Brandon woman is JY6 Foundation’s choice for ‘Nurse of the Year’
April 15. 2013 7:59AM
Nancy Pierson considers herself “seasoned” in her career as a registered nurse at Avera McKennan.
“They use the term ‘seasoned,’ which is another word for ‘old,’ ” she jokes.
But it’s that very “seasoning” that scored the Brandon woman the 2013 JY6 Foundation “Nurse of the Year” award. The JY6 Foundation serves to fund pediatric oncology and leukemia research, as well as, provide support services to those affected by it.
“It’s quite an honor,” she says.
The award was presented March 23 at the Foundation’s second annual Nurses Dinner held at the Holiday Inn Sioux Falls City Centre. The emotional program included words from Jorgen Yde’s parents, Dane and Katrina, and another young man’s story of his battle with leukemia.
“When they got done with that and started reading the nomination letter, my mom started tearing up and that’s when I knew it was about me,” Pierson recalls.
Though Pierson was aware she was one of eight nominees – four nurses from Sanford Health and four from Avera McKennan – for the award, she never imagined that she would be this year’s recipient.
“My first words when I got up there was ‘wow’ – it leaves you speechless,” she said.
The JY6 Foundation “Nurse of the Year” award was established in memory of Jorgen Yde, who was diagnosed with leukemia during his freshman year at Sioux Falls Lincoln. He lost his battle two years ago when he was just 16.
“He would’ve been a senior,” she tells.
Mollie Kuehl, an R.N. and event coordinator for the JY6 Foundation, said Pierson’s nomination letters stood out among the seven other nominees.
“It was very well thought out and she was nominated by three of her managers,” Kuehl said.
“The other thing that stands out is her tenure. She’s been committed to oncology patients for so many years, so for somebody to stay actively involved (in one area) for so long is not common.”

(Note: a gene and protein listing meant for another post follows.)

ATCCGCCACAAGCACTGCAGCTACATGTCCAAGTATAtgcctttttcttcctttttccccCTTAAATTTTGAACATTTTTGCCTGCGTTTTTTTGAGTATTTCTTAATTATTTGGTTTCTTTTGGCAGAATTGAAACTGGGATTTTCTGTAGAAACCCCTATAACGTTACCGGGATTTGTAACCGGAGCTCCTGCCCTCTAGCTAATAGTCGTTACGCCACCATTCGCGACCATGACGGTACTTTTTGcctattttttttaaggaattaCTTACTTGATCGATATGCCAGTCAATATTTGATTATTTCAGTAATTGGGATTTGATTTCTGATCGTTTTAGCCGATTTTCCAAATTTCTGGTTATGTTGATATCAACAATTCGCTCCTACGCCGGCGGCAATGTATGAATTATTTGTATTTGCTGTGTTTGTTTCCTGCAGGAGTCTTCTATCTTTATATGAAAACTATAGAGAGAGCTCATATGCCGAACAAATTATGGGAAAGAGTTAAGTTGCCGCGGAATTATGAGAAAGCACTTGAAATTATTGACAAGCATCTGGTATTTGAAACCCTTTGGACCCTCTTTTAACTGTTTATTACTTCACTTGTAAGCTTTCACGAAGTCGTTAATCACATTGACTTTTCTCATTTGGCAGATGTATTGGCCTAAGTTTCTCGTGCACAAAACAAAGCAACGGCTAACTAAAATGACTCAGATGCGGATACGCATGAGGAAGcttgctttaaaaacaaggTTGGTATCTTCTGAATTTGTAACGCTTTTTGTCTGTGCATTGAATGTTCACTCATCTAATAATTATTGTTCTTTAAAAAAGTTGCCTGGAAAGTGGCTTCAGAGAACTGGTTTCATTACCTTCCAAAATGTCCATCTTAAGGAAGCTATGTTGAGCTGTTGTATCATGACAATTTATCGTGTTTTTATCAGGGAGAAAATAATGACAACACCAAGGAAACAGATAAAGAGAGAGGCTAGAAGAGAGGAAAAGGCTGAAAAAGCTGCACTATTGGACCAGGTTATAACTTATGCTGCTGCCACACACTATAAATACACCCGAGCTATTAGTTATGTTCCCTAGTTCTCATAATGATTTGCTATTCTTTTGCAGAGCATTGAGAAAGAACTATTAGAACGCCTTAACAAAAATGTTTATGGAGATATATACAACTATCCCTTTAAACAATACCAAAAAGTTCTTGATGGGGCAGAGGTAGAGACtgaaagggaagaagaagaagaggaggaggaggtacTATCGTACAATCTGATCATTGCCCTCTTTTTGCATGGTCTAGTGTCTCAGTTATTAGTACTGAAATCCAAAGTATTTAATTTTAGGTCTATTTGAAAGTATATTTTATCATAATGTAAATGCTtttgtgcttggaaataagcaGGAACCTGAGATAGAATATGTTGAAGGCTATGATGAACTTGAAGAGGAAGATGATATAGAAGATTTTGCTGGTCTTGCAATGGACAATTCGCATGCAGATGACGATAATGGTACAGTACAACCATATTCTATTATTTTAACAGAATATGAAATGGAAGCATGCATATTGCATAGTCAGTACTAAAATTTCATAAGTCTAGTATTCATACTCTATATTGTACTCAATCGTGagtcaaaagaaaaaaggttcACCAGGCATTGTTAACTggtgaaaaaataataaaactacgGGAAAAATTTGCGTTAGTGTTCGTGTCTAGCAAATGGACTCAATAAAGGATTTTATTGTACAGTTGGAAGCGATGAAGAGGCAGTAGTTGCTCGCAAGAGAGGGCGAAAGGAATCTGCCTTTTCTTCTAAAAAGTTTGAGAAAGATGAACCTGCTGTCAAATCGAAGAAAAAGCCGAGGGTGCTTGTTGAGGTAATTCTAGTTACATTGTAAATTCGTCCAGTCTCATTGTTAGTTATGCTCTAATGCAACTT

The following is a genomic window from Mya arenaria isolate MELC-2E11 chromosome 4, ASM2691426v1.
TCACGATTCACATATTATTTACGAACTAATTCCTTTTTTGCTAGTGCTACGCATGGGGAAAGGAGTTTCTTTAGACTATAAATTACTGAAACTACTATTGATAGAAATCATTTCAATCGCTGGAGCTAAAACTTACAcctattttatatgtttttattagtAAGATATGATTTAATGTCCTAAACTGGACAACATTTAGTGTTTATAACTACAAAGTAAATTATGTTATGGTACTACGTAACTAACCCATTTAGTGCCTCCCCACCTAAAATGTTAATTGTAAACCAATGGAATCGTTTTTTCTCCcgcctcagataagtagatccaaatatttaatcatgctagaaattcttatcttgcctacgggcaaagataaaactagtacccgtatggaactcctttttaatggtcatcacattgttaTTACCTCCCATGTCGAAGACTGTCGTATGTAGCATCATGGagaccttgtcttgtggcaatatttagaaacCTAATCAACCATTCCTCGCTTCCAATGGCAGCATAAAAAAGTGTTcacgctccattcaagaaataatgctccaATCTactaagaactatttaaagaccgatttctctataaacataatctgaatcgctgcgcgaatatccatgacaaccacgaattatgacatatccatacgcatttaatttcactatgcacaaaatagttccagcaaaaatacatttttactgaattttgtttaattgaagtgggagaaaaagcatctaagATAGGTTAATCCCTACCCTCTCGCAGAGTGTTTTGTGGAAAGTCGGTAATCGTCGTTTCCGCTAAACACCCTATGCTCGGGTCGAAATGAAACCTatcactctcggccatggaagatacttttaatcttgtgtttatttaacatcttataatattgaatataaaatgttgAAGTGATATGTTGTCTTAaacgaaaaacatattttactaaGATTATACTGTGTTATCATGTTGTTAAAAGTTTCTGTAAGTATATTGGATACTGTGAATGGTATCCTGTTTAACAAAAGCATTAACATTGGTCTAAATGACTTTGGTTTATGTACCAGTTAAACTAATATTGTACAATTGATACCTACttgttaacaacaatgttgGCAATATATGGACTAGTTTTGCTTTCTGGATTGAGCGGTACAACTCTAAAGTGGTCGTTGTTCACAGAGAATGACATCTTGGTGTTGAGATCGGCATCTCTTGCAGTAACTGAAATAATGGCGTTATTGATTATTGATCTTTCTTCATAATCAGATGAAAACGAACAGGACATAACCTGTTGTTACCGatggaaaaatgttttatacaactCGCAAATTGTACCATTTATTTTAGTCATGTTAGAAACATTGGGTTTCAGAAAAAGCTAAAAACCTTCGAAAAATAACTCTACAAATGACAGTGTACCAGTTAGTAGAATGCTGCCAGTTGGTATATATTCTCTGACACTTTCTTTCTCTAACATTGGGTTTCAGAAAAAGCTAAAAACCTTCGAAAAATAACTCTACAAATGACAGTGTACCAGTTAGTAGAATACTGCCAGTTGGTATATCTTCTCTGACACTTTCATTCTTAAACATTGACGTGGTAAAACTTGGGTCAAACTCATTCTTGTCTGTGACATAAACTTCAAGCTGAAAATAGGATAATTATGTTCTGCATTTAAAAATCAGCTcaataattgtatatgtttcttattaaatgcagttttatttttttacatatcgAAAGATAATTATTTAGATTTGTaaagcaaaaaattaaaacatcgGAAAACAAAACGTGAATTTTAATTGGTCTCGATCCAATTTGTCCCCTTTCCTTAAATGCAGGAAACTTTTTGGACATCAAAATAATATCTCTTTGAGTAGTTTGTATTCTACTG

Pierson coins the 27 years she’s worked with oncology patients as “a calling.”
“I found that and just stayed there,” she said, “it’s almost a calling.”
And while Pierson didn’t know Jorgen personally, she’s cared for many adult patients with similar stories.
“There have been many young adults that we’ve lost – so some days really suck,” she said. “But most days are hopeful, and it’s my job to encourage them, to lift them up. Unfortunately, the road doesn’t always end where we want it to.”
Pierson said she’s been encouraged many times in her career to step up to a managerial role, but has declined so she can continue to have patient contact.
“I’m just the worker here,” she said. “I’ve been offered supervisory jobs, and I could do that, but then I couldn’t be with the patients.”
Pierson obtained her nursing degree from South Dakota State University.
“I wasn’t so sure that I wanted to be a nurse growing up, but when I was 17, 18 I thought it was a good combination of science and people skills, and was the right fit for me,” she said.
In addition to the plaque commemorating the honor, $500 is being donated in Pierson’s name to the Be the Match Foundation, which connects leukemia and lymphoma patients with donor matches for life-saving marrow or umbilical cord blood transplants. To learn more about Be the Match, visit www.marrow.org. Learn more about FY6 Foundation on Facebook.